The prevailing take on Attorney General William Barr’s letter to Congress on the Mueller report is summed up in the New York Times: “The investigation ... found no evidence that President Trump or any of his aides coordinated with the Russian government’s 2016 election interference.” But a careful reading of Barr’s letter suggests that that may be wrong.
In fact, Barr’s letter quotes Special Counsel Robert Mueller as stating that the investigation “did not establish that members of the Trump Campaign conspired or coordinated with the Russian government in its election interference activities.” Saying that the investigation did not establish that there was collusion is not the same thing as saying that the investigation established that there was no collusion. Two points are worth emphasizing.
First, as quoted by Barr, Mueller used the words “conspired” and “coordinated.” Unlike the colloquial term “colluded,” these terms have legal significance. “Coordination” with a foreign government would be a basis for a finding of criminal liability under the election laws, and “conspiracy” would be a criminal agreement to violate those laws. This language suggests that Mueller’s report viewed the conduct through the lens of a criminal investigative process—that is, whether the evidence met the Department of Justice standards for prosecution, including the ability to prove beyond a reasonable doubt that there was intent to violate the law.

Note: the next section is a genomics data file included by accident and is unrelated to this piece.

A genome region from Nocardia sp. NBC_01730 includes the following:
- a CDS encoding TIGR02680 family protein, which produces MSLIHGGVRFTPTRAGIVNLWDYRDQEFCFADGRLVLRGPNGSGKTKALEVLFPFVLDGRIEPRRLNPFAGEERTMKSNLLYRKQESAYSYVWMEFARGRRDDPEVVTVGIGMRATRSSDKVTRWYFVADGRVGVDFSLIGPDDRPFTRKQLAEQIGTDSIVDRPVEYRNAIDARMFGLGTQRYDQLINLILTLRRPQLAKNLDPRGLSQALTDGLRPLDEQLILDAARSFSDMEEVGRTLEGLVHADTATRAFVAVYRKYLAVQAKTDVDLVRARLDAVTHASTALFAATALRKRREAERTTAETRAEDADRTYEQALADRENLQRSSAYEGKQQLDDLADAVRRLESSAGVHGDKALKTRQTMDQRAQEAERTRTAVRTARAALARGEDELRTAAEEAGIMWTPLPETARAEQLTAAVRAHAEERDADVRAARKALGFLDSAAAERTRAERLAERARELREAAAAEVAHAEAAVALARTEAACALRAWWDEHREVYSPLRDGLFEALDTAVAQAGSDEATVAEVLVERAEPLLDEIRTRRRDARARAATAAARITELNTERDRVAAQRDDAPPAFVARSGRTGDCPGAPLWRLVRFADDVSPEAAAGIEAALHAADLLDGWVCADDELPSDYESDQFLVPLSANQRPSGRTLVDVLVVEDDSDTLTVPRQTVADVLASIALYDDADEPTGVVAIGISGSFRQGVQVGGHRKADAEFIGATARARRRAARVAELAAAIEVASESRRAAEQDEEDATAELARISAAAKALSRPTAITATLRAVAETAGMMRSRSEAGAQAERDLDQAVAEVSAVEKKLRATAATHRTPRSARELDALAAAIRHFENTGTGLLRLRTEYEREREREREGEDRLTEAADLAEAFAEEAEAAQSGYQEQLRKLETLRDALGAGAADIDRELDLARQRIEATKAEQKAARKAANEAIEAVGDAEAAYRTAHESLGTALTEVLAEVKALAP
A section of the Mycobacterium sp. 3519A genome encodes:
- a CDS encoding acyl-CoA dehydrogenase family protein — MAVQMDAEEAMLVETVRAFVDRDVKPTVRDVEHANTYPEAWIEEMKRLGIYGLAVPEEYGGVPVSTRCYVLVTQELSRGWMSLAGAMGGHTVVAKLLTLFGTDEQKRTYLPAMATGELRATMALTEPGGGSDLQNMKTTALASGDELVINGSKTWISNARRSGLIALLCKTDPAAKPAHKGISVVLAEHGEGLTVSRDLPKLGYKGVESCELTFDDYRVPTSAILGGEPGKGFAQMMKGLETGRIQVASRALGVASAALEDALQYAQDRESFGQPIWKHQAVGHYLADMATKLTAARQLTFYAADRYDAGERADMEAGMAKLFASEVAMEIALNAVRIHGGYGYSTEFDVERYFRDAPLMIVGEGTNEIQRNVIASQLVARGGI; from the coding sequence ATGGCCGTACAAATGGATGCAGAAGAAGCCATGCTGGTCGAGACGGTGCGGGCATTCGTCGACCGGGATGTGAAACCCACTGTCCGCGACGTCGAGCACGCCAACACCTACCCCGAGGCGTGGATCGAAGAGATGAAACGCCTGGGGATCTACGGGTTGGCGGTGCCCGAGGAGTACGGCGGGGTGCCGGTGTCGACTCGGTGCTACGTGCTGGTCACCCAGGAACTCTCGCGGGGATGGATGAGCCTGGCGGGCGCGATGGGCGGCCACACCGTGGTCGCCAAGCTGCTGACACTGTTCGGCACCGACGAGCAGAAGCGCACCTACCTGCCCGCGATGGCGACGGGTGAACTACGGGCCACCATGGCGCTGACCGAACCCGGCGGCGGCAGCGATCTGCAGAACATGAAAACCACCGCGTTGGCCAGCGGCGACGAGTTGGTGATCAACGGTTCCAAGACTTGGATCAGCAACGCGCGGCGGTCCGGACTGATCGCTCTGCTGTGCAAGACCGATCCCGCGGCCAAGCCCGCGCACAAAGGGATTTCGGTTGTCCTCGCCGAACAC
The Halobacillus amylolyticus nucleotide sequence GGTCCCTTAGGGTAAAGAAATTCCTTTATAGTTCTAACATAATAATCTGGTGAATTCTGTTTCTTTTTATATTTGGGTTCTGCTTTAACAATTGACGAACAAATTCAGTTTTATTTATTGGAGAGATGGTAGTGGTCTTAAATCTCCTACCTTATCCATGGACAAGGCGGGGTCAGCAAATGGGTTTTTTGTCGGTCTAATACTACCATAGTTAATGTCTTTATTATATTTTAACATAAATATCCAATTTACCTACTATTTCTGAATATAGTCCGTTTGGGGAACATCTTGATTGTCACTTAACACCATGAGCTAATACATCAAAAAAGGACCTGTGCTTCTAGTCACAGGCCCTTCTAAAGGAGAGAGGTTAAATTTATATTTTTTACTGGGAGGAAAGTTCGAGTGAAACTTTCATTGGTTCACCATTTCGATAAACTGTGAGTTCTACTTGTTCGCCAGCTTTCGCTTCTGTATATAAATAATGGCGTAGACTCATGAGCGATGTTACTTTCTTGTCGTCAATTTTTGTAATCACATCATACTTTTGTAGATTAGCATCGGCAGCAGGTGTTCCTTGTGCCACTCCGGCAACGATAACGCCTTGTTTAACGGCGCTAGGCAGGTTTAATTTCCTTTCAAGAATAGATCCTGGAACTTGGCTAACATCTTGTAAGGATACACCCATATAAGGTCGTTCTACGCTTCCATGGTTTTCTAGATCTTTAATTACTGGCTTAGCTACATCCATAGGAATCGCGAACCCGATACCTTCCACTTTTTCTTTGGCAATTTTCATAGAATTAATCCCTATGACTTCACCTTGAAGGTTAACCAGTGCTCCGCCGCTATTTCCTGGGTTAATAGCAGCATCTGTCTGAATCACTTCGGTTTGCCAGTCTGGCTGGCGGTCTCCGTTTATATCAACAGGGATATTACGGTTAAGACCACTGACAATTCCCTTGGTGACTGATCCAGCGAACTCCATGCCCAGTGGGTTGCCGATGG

This interpretation is further supported by Barr’s discussion of the obstruction allegations. Barr’s language dismissing those allegations is strikingly similar to that used by Mueller with respect to the Russia investigation: Barr said that he and Deputy Attorney General Rod Rosenstein “have concluded that the evidence developed during the Special Counsel’s investigation is not sufficient to establish that the President committed an obstruction-of-justice offense,” echoing Mueller’s statement that the investigation “did not establish” a conspiracy. This conclusion must be read in coordination with Barr’s 2018 memo arguing that acts within the president’s constitutional authority over law enforcement, including firing the director of the FBI, cannot constitute obstruction of justice—at least if they do not “impair the integrity or availability of evidence.”
Barr’s letter to Congress makes clear that there was substantial evidence supporting the possibility that the president obstructed justice—enough that Mueller did not feel he could draw a conclusion—but that Barr nonetheless concluded that prosecution was not warranted. By using the same language that Mueller used with respect to “establishing” coordination with Russia, Barr’s letter suggests the possibility that, rather than “no evidence” of collusion, Mueller did find such evidence—but similarly did not conclude it warranted a criminal prosecution. Clearing up this ambiguity is yet another reason why the Mueller report should be released promptly.